The pandemic's ripple effects on health have begun. What can we do now?

By Michael Merschel, American Heart Association News

Liudmila Chernetska/iStock via Getty Images
(Liudmila Chernetska/iStock via Getty Images)

For more than two years, COVID-19's direct harm has been visible in overflowing intensive care wards and grim statistics. Now, some of its indirect effects are coming into focus.

Studies are linking the pandemic to higher rates of fatal heart disease and stroke, deaths from addiction-related problems and more. The exact causes of these connections are still being determined, experts say, but the effects may be long-lasting.

With heart health, part of the problem is that people often avoided or delayed treatment because of COVID-19 fears, said Dr. Donald Lloyd-Jones, a cardiologist, epidemiologist and chair of preventive medicine at Northwestern University Feinberg School of Medicine in Chicago.

"People lost touch with their usual sources of health care," said Lloyd-Jones, president of the American Heart Association. "And we saw dramatic differences in blood pressure control rates, in diabetes control rates. People just weren't able to check in with their doctor and know their numbers and make sure that those things were under control."

The harm from such delayed care is not just short-term, he said. "It's going to last and have ripple effects for years to come."

Lloyd-Jones was co-author on a study published recently in JAMA Network Open that showed after years of trending down, the risk of dying from heart disease or stroke spiked in 2020 – the first year of the pandemic. Even after adjusting for the aging population, the risk of dying from heart disease rose 4.3%, and 6.4% for stroke. The increases were highest among Black people, who had double the risk of dying from stroke and a fivefold higher risk of dying from heart disease than white people.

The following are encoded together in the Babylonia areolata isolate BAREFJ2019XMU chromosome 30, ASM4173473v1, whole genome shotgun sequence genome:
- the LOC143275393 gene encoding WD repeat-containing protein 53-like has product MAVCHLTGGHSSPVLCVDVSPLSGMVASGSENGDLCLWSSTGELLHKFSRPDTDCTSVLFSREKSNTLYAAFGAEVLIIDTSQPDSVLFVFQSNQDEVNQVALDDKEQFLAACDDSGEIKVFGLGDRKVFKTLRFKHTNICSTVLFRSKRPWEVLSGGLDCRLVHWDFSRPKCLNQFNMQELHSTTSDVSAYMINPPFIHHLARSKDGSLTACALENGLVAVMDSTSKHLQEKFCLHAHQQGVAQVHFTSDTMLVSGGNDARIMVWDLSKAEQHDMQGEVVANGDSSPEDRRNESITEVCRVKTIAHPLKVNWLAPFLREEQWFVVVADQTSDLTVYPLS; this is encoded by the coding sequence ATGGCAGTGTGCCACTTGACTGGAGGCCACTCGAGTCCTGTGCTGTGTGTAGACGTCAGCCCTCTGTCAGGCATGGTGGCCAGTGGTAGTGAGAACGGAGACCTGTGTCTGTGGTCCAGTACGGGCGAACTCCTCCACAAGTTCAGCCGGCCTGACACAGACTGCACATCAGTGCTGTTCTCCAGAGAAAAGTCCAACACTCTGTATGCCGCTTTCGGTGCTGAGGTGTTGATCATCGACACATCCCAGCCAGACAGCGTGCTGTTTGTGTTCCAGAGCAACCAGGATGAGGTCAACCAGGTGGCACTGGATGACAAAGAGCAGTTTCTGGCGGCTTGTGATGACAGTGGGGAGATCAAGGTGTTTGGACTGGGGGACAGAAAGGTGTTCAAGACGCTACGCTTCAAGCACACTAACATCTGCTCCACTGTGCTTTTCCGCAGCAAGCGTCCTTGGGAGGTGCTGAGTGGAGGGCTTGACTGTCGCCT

The study said likely factors included hospital overcrowding, fewer visits for medical care, poorer medication adherence and increased barriers to healthy lifestyle behaviors.

That finding was just one of several about increased death rates during the first year of the pandemic.

A JAMA Neurology study of Medicare enrollees age 65 and older found an increase in the risk of death from dementia and Alzheimer's disease from March through December of 2020. A Centers for Disease Control and Prevention report found Black and Hispanic women died at a higher rate during or shortly after pregnancy in 2020 than in 2019. Deaths related to alcohol and drug overdoses also rose, research shows.

Dr. Patricia Best, an interventional cardiologist at Mayo Clinic in Rochester, Minnesota, said the statistics reflect the overwhelming challenges hospitals faced from waves of COVID-19 patients.

For example, "there were issues with transport, where people weren't able to be moved from an ambulance into a hospital because there were no beds," Best said. "And there were times where patients were waiting a long time to be transferred from one hospital to another where there was a bed for appropriate care."